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Exclusive: Harrison Finds Stroke, Helps Tigers out of Funk

Exclusive: Harrison Finds Stroke, Helps Tigers out of Funk

CLEMSON, SC – Brad Brownell had to get onto Damarcus Harrison for passing up an open shot in the early going Sunday against South Carolina State. To his credit, Harrison didn’t need to be reminded again.

“No, he didn’t,” Brownell said. “He pretty much started feeling it. I asked him at one of the timeouts if his arm was tired.”

Harrison scored a career-high 15 points as Clemson pulled away for a 77-41 victory over the in-state Bulldogs. He made 6-of-11 field goals, including 3-of-7 from long distance, and also added a career-best six assists.

“Once he tells you to shoot it, you’ve got to shoot it then,” Harrison said. “You’ve got nothing to worry about – because he wants you to shoot. I just had confidence in my shot and my release, and I made a few today.”

Confidence was something Harrison admitted he had been struggling with of late, as he’d made just 3-of-22 attempts (13.6 percent) from behind the arc coming into the game. But Brownell believed Harrison’s woes had more to do with his form than his head, and had been working with the sophomore to fine-tune his technique.

“He gets the ball back a little too far behind his head, and we’ve been trying to keep his shoulders forward so he can shoot the ball a little more in front,” Brownell said. “He’s got a high arch to his shot, but he has a good release point; he just sometimes can get a little lazy with it and get it behind him. It’s not easy to work on things like that during the season, but it’s something we’ve needed to do and we believe we’re making progress.”

Harrison’s outside shooting couldn’t have come at a better time for the Tigers (7-4), who missed their first seven attempts from long distance Sunday and fell behind 16-15 with 8:55 left in the first half.

That cold stretch in itself would not have been a concern were it not for the 4-of-21 three-point shooting effort Clemson had earlier in the week in a loss at Coastal Carolina.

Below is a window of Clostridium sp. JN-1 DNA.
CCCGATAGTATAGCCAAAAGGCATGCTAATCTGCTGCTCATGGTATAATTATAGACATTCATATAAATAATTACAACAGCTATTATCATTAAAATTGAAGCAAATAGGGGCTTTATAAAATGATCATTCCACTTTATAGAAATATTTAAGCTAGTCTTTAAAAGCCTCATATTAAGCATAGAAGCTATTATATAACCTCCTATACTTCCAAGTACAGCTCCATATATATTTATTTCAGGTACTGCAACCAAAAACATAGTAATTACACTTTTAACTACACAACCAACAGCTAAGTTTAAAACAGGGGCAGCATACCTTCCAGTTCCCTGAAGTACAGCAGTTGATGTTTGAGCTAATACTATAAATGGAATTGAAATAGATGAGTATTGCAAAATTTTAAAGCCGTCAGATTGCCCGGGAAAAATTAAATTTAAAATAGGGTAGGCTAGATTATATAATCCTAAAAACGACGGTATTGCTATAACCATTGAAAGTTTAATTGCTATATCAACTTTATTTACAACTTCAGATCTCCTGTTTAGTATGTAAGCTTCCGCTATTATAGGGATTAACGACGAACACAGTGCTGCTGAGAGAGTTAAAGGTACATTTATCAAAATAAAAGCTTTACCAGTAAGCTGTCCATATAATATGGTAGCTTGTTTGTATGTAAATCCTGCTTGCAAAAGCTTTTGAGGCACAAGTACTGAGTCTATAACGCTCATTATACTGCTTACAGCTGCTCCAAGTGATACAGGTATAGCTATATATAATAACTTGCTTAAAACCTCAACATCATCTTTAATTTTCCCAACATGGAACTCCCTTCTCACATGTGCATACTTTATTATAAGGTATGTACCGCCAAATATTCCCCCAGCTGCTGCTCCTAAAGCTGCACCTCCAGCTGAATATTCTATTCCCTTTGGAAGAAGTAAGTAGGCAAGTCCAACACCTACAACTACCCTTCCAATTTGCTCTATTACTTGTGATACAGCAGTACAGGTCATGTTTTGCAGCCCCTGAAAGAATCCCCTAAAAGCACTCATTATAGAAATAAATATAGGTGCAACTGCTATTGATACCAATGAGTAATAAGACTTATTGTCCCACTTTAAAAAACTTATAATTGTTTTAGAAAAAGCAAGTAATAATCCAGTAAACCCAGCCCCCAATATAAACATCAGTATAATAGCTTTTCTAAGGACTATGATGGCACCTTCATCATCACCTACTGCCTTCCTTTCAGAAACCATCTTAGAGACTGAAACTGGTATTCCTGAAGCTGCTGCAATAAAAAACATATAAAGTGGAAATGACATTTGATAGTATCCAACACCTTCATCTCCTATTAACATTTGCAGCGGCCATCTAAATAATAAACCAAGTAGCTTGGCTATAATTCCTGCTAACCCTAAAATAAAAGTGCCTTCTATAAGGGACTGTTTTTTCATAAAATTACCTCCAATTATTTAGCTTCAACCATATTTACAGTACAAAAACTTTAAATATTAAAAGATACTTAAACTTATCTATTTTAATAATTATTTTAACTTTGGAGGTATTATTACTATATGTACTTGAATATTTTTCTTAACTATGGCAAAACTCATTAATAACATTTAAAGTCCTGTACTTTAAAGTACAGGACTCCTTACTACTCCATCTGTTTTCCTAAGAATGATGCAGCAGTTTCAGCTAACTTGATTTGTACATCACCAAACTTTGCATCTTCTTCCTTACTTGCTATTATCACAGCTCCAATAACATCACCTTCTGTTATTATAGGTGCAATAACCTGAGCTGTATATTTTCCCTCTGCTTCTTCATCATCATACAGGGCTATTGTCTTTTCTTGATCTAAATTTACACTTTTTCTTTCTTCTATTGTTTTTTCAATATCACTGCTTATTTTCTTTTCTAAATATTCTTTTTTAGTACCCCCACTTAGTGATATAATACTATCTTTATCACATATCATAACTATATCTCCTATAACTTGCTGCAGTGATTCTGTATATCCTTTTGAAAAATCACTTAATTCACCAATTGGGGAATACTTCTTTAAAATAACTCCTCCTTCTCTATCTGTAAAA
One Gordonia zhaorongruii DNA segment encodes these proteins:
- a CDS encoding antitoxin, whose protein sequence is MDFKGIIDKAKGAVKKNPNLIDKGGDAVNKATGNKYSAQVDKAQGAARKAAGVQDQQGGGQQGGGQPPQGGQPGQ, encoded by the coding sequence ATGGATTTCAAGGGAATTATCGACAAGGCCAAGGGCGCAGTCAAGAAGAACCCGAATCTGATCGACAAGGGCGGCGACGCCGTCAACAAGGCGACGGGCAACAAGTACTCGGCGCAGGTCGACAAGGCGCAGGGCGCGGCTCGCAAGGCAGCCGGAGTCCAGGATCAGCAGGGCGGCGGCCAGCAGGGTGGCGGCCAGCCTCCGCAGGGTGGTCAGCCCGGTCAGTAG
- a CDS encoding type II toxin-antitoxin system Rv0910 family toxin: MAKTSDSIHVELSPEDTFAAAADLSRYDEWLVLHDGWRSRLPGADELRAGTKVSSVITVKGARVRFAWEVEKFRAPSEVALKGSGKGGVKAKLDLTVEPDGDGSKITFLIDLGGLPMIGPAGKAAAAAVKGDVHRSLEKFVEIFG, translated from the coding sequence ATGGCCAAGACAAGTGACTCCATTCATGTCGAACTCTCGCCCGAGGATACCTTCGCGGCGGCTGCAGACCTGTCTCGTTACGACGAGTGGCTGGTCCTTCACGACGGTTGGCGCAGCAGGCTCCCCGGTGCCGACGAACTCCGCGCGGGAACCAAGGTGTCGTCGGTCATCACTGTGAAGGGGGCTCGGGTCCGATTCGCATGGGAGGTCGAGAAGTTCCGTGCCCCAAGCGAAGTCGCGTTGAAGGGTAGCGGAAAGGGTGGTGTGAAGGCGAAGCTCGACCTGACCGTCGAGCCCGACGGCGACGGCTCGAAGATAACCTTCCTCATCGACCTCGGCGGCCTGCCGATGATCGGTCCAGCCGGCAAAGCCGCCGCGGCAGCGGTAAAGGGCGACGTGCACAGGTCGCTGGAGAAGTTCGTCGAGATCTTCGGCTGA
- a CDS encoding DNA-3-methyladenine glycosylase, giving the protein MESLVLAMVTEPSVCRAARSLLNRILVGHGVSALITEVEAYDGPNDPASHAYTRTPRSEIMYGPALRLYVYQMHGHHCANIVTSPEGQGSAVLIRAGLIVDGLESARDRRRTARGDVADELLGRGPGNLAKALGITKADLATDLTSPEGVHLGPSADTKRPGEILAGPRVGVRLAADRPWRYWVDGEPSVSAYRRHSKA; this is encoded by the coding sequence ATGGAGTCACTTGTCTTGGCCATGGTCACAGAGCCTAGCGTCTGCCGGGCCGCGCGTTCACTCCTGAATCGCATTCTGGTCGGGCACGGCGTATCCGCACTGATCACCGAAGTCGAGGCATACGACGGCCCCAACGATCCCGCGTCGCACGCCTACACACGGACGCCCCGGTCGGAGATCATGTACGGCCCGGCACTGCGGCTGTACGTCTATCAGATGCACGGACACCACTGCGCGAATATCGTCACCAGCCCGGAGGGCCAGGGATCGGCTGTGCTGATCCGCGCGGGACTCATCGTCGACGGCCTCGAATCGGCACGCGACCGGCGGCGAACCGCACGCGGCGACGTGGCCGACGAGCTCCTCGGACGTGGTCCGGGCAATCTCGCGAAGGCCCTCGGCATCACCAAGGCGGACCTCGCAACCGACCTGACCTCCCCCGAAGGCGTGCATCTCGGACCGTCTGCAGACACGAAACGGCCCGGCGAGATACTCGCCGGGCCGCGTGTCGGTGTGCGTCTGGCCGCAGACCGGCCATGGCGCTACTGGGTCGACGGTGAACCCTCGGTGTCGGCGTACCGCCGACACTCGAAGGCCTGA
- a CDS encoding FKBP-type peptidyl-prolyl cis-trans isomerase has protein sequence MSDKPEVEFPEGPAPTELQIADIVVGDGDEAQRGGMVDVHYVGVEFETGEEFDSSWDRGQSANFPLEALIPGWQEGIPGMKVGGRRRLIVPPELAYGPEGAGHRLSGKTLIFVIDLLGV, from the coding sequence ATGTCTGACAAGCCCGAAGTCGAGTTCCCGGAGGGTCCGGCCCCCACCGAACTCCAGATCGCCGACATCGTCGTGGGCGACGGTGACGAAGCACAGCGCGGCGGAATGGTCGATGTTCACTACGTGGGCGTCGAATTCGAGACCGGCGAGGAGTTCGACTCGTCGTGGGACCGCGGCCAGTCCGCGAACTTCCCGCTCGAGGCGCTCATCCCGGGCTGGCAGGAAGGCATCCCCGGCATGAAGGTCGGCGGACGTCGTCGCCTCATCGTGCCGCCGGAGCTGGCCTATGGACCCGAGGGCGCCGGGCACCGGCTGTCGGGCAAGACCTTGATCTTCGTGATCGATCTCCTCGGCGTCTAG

“We went hard with very competitive practices after the loss,” Harrison said. “We came home around 2:30 in the morning, practiced at 11 and practiced again that same afternoon. So, we went after it just to get our stride back, so we don’t have those upsets happen again.”

The Tigers left little doubt of that by halftime Sunday. After State took its last lead of the day at 16-15, Clemson closed the first half on a 21-2 run to seize control.

The run was highlighted by a pair of alley-oop dunks by K.J. McDaniels – the first a reverse finish off an Adonis Filer pass that made it 22-16 and the second from near mid-court from Rod Hall and slammed home by McDaniels to give the Tigers their largest lead of the first half at 36-18, which was the score they took into the break.

But while McDaniels’ slams drew the biggest cheers, it was on the defensive end that the Tigers dominated the first half.

The 18 points Clemson held South Carolina State to in the first half were the lowest by any opponent this season, as they Tigers forced 13 first-half Bulldog turnover and turned them into 18 points on the other end.

The second half was little more than academic, as Clemson led by as many as 39 in the closing minutes.

Harrison, a sophomore transfer from BYU, surpassed his previous career-high of 12 points, which he scored against Iona in last year’s NCAA Tournament for BYU, to lead four Tigers in double figures.

“I have good chemistry with my teammates; it’s just a confidence thing I’ve got to get,” Harrison said. “I was having trouble with it at the beginning, and I believe I’m finding it now, getting in a good rhythm, knowing when to take my shots and when to pick my spots to score.”

Clemson had 22 assists on 30 baskets, the most assists in 76 games under Brownell, and all 11 players on Clemson’s roster that played scored in Sunday’s game.

As for Harrison, Brownell said Sunday’s 15-point, six-assist, three-steal outing was an example of the kind of production he was capable of.

“He’s a guy that’s versatile; he can do a lot of things,” Brownell said. “He can handle it a little bit, he can guard a little bit, he can shoot a little bit and he’s got good size. That’s obviously why I recruited him hard coming out of high school, and I believe he has a chance to become a good player.”